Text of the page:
INLAND TAIPAN Oxyuranus microlepidota (McCoy, 1879)
This dangerous snake attains two metres in length, although specimens of nearly three metres are known. The colour of this snake is brownish, but changes seasonally. In winter specimens are dark brown with blackish heads whilst in summer specimens are a light brownish colour without a blackish head. This snake is found on black soil plains of the 'channel country' of the Northern Territory, Queensland, South Australia and north west NSW. Old records from last century show this snake as occurring along the Murray-Darling river system but none have been found in this area since then.
The scalation is smooth with 23 mid body rows, 220-250 ventrals, anal is usually single, and 55-70 divided subcaudals.
This snake shares with the the Taipan Oxyuranus scutellatus the distinction of being Australias deadliest snake, in terms of venom deadliness per bite. Published records suggest that an average bite can kill 50,000 mice. (About 50 human lethal doses in laboratory terms).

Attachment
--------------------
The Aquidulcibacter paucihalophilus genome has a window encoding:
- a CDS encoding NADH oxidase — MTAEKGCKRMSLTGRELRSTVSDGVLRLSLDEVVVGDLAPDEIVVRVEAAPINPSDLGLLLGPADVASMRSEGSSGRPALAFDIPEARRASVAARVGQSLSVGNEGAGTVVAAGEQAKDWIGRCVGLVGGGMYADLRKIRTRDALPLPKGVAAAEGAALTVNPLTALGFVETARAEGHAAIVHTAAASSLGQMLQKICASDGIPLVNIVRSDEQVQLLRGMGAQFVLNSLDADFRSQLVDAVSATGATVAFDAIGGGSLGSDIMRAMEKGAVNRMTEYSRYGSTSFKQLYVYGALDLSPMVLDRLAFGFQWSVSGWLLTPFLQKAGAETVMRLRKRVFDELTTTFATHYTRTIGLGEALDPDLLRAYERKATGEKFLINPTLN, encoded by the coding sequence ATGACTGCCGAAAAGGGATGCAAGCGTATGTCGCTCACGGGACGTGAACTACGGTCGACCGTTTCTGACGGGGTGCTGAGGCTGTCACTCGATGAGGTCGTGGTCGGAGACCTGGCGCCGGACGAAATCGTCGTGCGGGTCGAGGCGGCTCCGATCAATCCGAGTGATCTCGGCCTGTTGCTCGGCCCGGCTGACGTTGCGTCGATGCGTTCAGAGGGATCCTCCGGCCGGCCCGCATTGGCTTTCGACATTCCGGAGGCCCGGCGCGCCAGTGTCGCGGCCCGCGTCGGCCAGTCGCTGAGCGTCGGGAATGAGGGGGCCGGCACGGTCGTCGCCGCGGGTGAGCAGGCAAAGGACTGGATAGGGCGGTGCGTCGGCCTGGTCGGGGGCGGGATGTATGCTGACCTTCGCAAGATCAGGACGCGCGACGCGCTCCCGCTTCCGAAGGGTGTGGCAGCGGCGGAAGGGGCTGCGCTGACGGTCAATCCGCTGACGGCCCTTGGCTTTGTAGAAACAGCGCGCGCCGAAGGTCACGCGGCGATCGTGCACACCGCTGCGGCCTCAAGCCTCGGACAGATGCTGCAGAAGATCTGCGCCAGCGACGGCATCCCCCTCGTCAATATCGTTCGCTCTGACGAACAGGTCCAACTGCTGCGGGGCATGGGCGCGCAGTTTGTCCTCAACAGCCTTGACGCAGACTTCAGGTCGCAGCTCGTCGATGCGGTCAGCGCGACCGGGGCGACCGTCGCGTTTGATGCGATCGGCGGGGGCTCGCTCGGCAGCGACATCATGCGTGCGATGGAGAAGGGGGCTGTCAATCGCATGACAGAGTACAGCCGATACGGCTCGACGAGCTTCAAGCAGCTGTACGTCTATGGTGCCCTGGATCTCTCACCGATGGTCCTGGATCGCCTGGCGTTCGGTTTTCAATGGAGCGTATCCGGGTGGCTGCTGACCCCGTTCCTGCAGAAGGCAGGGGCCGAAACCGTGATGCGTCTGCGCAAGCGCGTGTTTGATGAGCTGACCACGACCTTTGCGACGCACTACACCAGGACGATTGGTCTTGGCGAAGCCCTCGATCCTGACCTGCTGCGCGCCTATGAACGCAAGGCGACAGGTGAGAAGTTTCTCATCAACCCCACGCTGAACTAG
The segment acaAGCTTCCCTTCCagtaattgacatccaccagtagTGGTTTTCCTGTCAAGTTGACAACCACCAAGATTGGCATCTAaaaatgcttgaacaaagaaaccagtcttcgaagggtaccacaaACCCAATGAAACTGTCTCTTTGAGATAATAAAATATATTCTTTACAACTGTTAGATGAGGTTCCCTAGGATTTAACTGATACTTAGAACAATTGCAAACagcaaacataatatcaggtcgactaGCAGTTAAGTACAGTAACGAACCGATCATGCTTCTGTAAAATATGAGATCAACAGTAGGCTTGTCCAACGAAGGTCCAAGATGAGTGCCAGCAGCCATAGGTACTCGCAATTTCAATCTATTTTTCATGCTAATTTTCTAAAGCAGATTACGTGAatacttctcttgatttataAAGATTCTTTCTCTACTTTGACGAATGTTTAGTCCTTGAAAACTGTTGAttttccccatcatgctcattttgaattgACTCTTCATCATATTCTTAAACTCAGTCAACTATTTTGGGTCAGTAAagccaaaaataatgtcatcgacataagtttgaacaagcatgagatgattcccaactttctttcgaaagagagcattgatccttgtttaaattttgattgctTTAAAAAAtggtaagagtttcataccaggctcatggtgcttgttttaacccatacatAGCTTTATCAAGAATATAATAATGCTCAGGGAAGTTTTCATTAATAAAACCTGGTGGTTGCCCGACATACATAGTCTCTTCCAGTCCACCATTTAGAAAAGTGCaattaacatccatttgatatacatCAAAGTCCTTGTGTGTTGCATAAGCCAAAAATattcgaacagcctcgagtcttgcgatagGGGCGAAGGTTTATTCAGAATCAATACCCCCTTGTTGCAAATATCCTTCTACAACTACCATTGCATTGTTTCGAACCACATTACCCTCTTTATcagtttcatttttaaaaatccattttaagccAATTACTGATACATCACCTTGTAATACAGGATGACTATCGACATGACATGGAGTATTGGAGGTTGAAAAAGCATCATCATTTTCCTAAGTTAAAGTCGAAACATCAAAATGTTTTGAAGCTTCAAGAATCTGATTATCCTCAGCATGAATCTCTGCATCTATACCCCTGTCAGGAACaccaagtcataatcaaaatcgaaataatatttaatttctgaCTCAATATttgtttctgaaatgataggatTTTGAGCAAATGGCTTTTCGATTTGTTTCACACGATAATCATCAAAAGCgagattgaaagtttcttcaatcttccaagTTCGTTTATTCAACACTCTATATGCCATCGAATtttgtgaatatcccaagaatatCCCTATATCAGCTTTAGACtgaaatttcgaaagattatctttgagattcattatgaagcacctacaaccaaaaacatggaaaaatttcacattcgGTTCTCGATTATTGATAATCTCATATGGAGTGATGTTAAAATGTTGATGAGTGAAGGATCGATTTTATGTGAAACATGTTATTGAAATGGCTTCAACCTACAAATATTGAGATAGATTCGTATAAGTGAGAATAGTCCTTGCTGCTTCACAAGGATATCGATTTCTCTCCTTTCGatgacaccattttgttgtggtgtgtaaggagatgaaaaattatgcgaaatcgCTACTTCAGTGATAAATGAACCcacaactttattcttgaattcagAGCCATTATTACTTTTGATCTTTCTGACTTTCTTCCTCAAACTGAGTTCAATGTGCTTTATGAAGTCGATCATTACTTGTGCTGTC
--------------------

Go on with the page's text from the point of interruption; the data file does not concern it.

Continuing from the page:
The Inland Taipan is diurnal and lives on black soil plains where it occurs. When inactive it hides in the large cracks that form in this soil. This snake which is often common where it occurs is mostly caught when foraging over the plains in the morning and at dusk, when it is not too hot. Most specimens are seen in spring and autumn.
When this snake bites its' prey it hangs on, unlike the Mainland Taipan Oxyuranus scutellatus which lets' go of it. In the wild it is believed that the Inland Taipan feeds principally on the plague rat Rattus villosissimus. This snake is not at all aggressive, being more placid in nature than most other deadly snakes.
About twelve eggs are produced in summer. Hatchlings measure about 40 cm.
The above was from the book Australian Reptiles and Frogs by Raymond Hoser and now available on a fantastic CD-Rom along with a vast amount of other information, papers and the like on reptiles, frogs and other wildlife.